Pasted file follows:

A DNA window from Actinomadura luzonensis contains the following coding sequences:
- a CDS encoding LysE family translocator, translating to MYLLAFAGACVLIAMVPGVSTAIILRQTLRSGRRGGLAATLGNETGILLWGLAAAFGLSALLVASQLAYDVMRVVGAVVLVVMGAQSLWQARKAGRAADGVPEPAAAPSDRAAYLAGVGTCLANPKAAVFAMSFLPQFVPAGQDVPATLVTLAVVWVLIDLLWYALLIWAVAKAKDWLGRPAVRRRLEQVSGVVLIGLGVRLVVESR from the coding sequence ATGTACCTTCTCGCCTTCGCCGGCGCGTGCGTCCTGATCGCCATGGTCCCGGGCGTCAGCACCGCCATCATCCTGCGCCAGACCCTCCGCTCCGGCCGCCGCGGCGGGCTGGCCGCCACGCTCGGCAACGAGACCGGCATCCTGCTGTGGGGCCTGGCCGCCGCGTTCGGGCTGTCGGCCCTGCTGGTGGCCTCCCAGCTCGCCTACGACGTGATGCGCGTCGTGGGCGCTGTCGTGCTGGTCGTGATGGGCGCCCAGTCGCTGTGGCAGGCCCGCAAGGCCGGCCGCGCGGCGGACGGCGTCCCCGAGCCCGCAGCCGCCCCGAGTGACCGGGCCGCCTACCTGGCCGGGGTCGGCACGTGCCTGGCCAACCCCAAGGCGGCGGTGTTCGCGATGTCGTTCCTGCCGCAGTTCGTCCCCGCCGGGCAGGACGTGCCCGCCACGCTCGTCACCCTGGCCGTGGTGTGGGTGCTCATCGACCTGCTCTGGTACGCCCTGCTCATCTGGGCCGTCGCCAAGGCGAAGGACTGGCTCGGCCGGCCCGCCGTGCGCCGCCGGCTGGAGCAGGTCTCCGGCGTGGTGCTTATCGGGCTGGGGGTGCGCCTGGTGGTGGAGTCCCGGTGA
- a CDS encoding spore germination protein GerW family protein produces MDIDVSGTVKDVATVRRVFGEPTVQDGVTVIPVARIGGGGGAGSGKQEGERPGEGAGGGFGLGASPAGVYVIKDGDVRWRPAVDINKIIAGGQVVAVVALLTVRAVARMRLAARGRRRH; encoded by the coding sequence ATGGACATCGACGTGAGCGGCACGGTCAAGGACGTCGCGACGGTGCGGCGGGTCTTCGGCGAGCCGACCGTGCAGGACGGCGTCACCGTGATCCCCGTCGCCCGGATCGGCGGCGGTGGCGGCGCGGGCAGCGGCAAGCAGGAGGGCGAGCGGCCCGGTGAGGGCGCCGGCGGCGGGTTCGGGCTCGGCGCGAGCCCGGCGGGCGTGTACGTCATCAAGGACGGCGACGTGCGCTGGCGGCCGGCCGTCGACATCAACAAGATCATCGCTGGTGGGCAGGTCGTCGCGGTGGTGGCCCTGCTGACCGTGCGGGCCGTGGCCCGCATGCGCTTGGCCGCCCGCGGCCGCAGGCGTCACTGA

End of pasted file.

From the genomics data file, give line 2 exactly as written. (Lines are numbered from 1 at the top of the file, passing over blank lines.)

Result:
- a CDS encoding LysE family translocator, translating to MYLLAFAGACVLIAMVPGVSTAIILRQTLRSGRRGGLAATLGNETGILLWGLAAAFGLSALLVASQLAYDVMRVVGAVVLVVMGAQSLWQARKAGRAADGVPEPAAAPSDRAAYLAGVGTCLANPKAAVFAMSFLPQFVPAGQDVPATLVTLAVVWVLIDLLWYALLIWAVAKAKDWLGRPAVRRRLEQVSGVVLIGLGVRLVVESR from the coding sequence ATGTACCTTCTCGCCTTCGCCGGCGCGTGCGTCCTGATCGCCATGGTCCCGGGCGTCAGCACCGCCATCATCCTGCGCCAGACCCTCCGCTCCGGCCGCCGCGGCGGGCTGGCCGCCACGCTCGGCAACGAGACCGGCATCCTGCTGTGGGGCCTGGCCGCCGCGTTCGGGCTGTCGGCCCTGCTGGTGGCCTCCCAGCTCGCCTACGACGTGATGCGCGTCGTGGGCGCTGTCGTGCTGGTCGTGATGGGCGCCCAGTCGCTGTGGCAGGCCCGCAAGGCCGGCCGCGCGGCGGACGGCGTCCCCGAGCCCGCAGCCGCCCCGAGTGACCGGGCCGCCTACCTGGCCGGGGTCGGCACGTGCCTGGCCAACCCCAAGGCGGCGGTGTTCGCGATGTCGTTCCTGCCGCAGTTCGTCCCCGCCGGGCAGGACGTGCCCGCCACGCTCGTCACCCTGGCCGTGGTGTGGGTGCTCATCGACCTGCTCTGGTACGCCCTGCTCATCTGGGCCGTCGCCAAGGCGAAGGACTGGCTCGGCCGGCCCGCCGTGCGCCGCCGGCTGGAGCAGGTCTCCGGCGTGGTGCTTATCGGGCTGGGGGTGCGCCTGGTGGTGGAGTCCCGGTGA